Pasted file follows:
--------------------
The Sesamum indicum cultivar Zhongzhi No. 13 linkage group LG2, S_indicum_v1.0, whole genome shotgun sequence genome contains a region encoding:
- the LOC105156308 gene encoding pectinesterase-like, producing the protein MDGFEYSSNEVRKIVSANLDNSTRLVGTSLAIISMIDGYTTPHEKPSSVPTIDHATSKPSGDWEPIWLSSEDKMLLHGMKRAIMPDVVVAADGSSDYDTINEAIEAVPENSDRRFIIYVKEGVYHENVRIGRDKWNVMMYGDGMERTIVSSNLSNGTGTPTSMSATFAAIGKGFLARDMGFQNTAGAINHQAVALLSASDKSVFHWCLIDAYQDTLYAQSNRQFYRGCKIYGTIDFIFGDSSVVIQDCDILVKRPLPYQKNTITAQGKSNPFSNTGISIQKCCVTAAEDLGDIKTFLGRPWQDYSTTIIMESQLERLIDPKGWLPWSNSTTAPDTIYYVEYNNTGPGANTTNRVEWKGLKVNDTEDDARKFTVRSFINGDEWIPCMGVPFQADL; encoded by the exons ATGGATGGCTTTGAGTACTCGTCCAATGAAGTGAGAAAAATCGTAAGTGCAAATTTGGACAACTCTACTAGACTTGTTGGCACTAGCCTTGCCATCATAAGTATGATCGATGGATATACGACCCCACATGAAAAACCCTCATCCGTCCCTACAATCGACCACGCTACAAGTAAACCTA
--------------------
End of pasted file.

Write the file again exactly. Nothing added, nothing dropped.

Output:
The Sesamum indicum cultivar Zhongzhi No. 13 linkage group LG2, S_indicum_v1.0, whole genome shotgun sequence genome contains a region encoding:
- the LOC105156308 gene encoding pectinesterase-like, producing the protein MDGFEYSSNEVRKIVSANLDNSTRLVGTSLAIISMIDGYTTPHEKPSSVPTIDHATSKPSGDWEPIWLSSEDKMLLHGMKRAIMPDVVVAADGSSDYDTINEAIEAVPENSDRRFIIYVKEGVYHENVRIGRDKWNVMMYGDGMERTIVSSNLSNGTGTPTSMSATFAAIGKGFLARDMGFQNTAGAINHQAVALLSASDKSVFHWCLIDAYQDTLYAQSNRQFYRGCKIYGTIDFIFGDSSVVIQDCDILVKRPLPYQKNTITAQGKSNPFSNTGISIQKCCVTAAEDLGDIKTFLGRPWQDYSTTIIMESQLERLIDPKGWLPWSNSTTAPDTIYYVEYNNTGPGANTTNRVEWKGLKVNDTEDDARKFTVRSFINGDEWIPCMGVPFQADL; encoded by the exons ATGGATGGCTTTGAGTACTCGTCCAATGAAGTGAGAAAAATCGTAAGTGCAAATTTGGACAACTCTACTAGACTTGTTGGCACTAGCCTTGCCATCATAAGTATGATCGATGGATATACGACCCCACATGAAAAACCCTCATCCGTCCCTACAATCGACCACGCTACAAGTAAACCTA